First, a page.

The sheer size and influence of the British Indian Army, and its major role in the Allied War effort between 1939 and 1945 on behalf of a country from which it was seeking independence, maintains its fascination as a subject for a wide variety of historians. This volume presents a range of papers examining the Indian Army experience from the outbreak of world war in 1939 to the partition of India in 1947. With contributions from many of those at the forefront of the study of the Indian Army and Commonwealth history, the book focuses upon a period of Indian Army history not well covered by modern scholarship. As such it makes a substantial contribution across a range of subject areas, presenting a compendium of chapters examining Indian Army participation in the Second World War from North Africa to Burma, plus a variety of other topics including the evolution of wartime training, frontier operations, Churchill and the Indian Army, the Army's role in the development of post-war British counterinsurgency practice, and of particular note, several chapters examining aspects of the partition in 1947. As such, the book offers a fascinating insight into one of the most important yet least understood military forces of the twentieth century. It will be of interest not only to those seeking a fuller understanding of past campaigns, but also to those wishing to better understand the development and ethos of the present day military forces of the Indian subcontinent.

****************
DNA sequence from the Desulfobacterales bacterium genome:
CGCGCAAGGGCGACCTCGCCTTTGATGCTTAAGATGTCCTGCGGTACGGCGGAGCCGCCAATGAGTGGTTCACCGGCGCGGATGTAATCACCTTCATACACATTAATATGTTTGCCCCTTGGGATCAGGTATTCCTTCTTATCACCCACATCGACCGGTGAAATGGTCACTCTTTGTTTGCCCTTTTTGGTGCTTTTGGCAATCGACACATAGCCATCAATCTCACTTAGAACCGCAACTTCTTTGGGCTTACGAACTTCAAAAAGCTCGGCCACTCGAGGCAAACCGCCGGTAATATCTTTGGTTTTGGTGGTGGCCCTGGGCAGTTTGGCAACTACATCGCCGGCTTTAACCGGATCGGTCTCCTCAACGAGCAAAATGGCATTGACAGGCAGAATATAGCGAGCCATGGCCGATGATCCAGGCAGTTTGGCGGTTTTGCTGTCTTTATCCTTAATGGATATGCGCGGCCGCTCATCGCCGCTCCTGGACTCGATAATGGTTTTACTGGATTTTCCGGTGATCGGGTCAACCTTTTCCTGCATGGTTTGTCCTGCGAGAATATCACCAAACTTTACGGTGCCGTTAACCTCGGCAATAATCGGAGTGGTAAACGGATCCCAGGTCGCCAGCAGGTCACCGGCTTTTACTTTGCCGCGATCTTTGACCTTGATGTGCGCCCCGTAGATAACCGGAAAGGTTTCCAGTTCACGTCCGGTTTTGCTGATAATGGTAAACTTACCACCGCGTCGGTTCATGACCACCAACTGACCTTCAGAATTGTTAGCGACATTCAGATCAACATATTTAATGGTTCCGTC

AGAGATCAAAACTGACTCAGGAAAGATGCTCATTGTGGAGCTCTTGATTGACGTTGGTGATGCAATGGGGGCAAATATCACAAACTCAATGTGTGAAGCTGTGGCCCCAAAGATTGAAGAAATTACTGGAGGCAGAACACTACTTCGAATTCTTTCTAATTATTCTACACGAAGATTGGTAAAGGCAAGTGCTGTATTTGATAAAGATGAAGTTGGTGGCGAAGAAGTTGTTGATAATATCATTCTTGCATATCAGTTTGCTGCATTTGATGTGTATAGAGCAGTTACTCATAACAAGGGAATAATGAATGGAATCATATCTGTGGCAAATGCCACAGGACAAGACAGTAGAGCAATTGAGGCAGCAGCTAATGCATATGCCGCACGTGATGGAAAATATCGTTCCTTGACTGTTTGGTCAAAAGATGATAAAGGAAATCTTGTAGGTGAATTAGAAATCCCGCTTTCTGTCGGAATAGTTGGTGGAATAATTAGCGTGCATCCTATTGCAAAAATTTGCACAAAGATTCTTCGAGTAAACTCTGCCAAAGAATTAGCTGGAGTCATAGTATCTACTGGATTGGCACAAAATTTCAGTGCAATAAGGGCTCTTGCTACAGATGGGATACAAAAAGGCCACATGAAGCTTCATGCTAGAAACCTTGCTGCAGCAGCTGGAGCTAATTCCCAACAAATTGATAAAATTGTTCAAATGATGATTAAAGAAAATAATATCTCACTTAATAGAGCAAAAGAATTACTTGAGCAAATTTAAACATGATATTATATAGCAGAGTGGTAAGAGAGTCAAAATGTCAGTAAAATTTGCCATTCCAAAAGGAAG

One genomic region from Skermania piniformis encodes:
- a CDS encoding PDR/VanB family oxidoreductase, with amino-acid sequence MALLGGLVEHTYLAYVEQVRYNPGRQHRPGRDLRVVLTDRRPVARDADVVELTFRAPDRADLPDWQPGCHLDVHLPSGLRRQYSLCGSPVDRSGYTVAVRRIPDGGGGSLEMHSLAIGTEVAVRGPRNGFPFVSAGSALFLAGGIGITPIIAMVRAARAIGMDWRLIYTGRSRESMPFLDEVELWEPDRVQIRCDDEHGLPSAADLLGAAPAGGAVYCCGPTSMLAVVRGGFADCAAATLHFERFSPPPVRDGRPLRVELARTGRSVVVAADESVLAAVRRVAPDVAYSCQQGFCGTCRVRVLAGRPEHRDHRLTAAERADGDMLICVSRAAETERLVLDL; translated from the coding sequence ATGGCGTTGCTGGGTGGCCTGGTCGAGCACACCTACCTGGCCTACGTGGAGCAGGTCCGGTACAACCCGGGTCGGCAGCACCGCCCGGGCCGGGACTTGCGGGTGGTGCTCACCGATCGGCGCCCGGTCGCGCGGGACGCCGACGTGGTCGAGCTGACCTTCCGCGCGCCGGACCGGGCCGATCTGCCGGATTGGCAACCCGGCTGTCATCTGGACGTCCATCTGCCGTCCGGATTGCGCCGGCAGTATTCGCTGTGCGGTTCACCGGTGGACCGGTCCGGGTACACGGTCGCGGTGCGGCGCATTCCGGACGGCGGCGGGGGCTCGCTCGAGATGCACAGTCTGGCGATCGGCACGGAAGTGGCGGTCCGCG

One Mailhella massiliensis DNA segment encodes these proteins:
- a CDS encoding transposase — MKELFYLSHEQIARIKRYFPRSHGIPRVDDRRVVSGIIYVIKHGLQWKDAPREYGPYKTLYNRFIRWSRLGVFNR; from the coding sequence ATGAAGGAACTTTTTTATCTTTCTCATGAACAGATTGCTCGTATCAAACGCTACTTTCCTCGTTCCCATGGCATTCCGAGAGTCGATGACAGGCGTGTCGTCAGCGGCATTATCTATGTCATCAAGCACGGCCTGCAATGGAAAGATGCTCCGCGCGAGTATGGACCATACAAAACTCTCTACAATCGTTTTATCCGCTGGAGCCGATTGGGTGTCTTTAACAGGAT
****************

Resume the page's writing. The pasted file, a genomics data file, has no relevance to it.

’… this collection of papers is invaluable in understanding how the Indian Army operated during the Second World War. It is easy to forget that its cream was initially deployed to North Africa and that the troops sent to Malaya and Singapore, and in the Arakan to an extent, were ill trained and hardly ready for combat… Yet, within a year of the Arakan disasters it was transformed into a first class fighting machine that repulsed the final major Japanese offensive in Burma and went on to drive them out of the country. It stood up well to the challenges of the immediate post-war years and maintained its good order and discipline through Partition and beyond. These papers show how all this was achieved and their authors are to be much congratulated.’ Mars & Clio: the journal of the British Commission for Military History 'The Indian Army, 1939-47 is an excellent book which is a must-read for historians of the Second World War and the British Empire. It also contains much food for thought for those concerned with doctrine, training and military culture. It deserves a wider readership than just its core audience.' RUSI Journal 'This book is a very readable outcome of an inspiring conference and lays the groundwork for further research. It should be read by anyone with a serious interest in the role of the Indian Army in the Second World War. Highly recommended. DURBAR, Journal of the Indian Military Historical Society 'Over a number of important and extremely interesting chapters, this book offers a snapshot on how the Indian Army worked within and then emerged from an Imperial system of security.' Second World War Military Operation Research Group
Contents: Foreword, Sir John Chapple; Introduction; The evolution and use of British imperial military formations, Ashley Jackson; Indian Army command culture and the North West Frontier, 1919-1939, Patrick Rose; Did Winston matter? Churchill and the Indian Army, 1940-1945, Raymond Callahan; Training the Indian Army, 1939-1945, Alan Jeffreys; The Battle of Wadi Akarit, 6 April 1943; 4th Indian Division and its place in 8th Army, Chris Mann; 'Debunking the bunker': from Donbaik to Razabil, January 1943-March 1944, Tim Moreman; The re-capture of Rangoon, 1945: the last and greatest victory of the British Indian Army, Graham Dunlop; The 20th Indian Division in French Indo-China, Daniel Marston; Re-forging the Damascus blade: partition of the Indian Armoured Corps, 1947, Ashok Nath; A dismal story? Britain, the Gurkhas and the partition of India, 1945-1948, David Omissi; Small wars and internal security: the Army in India, 1936-1946, Robert Johnson; Index.